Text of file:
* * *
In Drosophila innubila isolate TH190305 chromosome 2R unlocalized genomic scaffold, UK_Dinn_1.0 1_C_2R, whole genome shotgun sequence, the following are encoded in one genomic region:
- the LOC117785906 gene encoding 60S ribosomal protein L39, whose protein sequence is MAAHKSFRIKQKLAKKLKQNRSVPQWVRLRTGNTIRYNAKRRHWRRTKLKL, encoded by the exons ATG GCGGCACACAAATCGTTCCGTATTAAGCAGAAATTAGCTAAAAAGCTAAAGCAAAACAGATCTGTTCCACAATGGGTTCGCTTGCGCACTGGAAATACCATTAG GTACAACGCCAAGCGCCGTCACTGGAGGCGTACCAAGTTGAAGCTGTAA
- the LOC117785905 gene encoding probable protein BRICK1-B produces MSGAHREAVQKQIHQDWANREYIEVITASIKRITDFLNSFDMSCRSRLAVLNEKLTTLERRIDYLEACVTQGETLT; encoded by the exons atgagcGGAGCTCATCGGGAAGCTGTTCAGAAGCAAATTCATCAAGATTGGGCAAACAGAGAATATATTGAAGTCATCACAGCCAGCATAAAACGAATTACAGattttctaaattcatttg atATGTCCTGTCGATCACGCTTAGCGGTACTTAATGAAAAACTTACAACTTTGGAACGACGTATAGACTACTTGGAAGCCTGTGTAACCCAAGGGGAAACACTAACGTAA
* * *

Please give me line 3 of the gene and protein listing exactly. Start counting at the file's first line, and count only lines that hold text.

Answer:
- the LOC117785905 gene encoding probable protein BRICK1-B produces MSGAHREAVQKQIHQDWANREYIEVITASIKRITDFLNSFDMSCRSRLAVLNEKLTTLERRIDYLEACVTQGETLT; encoded by the exons atgagcGGAGCTCATCGGGAAGCTGTTCAGAAGCAAATTCATCAAGATTGGGCAAACAGAGAATATATTGAAGTCATCACAGCCAGCATAAAACGAATTACAGattttctaaattcatttg atATGTCCTGTCGATCACGCTTAGCGGTACTTAATGAAAAACTTACAACTTTGGAACGACGTATAGACTACTTGGAAGCCTGTGTAACCCAAGGGGAAACACTAACGTAA